Abstract: Transfer pricing (TP) is an indistinguishable element of the International Financial Management. It has taken a very strong position in MNCs in a short span of ten years. In the present scenario, MNCs are emerging very rapidly and are inclining more towards the concept of transfer pricing. MNCs in different industries viz., manufacturing, ITeS, BPOs-KPOs, Services, etc. are using transfer pricing for their profit maximization by tax avoidance. The countries are earning tax by penalizing MNCs on the grounds of transfer
pricing through the litigation process. Thus, it can be said that on one hand, transfer pricing is benefitting MNCs and on the other hand, contributing to the revenue from taxes for different countries.

[1]. Borkowski, S. C. (1996). An analysis (meta-and otherwise) of multinational transfer pricing research. The International Journal of
Accounting, 31(1), 39-53.
[2]. KPMG (2014) Global Transfer Pricing Report 2014.
[3]. Lohse, T., Riedel, N., &Spengel, C. (2012). The increasing importance of transfer pricing regulations–a worldwide
overview.Retrieved from
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Accessed Nov 1st 2015

Paper Type : Research Paper
Title : Exploring the impacts of "Pradhan Mantri Jan-Dhan Yojana'-
PMJDY, in urban areas, w.r.t. Mumbai
Country : India
Authors : Prof. Sreelatha Guntupalli

Abstract: "Financial Inclusion‟ can be called as a movement, initiated by various committees of Reserve bank of India, to achieve the goal of bringing the low- income and disadvantaged groups of economy into the ambit of banking and financial services.As part of the National Mission on Financial Inclusion, the Pradhan Mantri Jan-Dhan Yojana- PMJDY, is an integrated approach of Government of India to bring "universal access‟ to banking facilities to every house hold, improve financial literacy, access to credit, insurance & pension facilities to every individual. A similar approach was launched in 2011 by the government, which was named "Swabhimaan‟, to achieve socio-economic equality by bringing the under-privileged segments into formal banking. The focus of "Swabhimaan‟ program was towards provision of banking facilities to rural areas. The bank sathi and bank mithr model enabled the rural households to receive government subsidies and benefits directly. But PMJDY created a comprehensive approach of including every individual and every household of the country, into the banking fold.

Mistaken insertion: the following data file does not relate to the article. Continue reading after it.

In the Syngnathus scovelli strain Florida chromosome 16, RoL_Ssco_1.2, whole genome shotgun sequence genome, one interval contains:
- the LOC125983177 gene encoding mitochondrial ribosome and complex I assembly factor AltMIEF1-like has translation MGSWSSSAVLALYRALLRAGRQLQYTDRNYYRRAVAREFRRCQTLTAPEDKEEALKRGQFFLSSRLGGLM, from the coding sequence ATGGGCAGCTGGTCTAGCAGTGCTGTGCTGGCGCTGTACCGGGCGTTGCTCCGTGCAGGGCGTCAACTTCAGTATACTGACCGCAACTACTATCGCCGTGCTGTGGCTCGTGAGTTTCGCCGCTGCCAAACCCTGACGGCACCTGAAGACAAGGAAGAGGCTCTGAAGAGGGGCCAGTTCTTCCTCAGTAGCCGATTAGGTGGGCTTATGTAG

[1]. Aishwarya Sigh, Manoj Sharma & Mukhes Sadana; " assessing the most ambitious public financial inclusion drive in history,
Microsave India focus note #114, February 2015
[2]. Arundati Bhattacharya, The Journal of Indian Institute of Banking & Finance, July-September 2015
[3]. Banking on Change: Breaking the Barriers to Financial Inclusion, Barclays bank, 2012
[4]. Gitte Madhukar, " PMJDY: national mission on financial inclusion in India‟, TMRJ, 2015
[5]. Kaur et al., IJERMT, Volume 4, Issue 1, January 2015.
[6]. Singh, A.S., Venkataramani, B., & Ambarkhane, D. Social Science Research Network (SSRN), Aug 2014
[7]. Sinha A; "financial inclusion and UCBs‟, Economic development in India, volume 171, 2013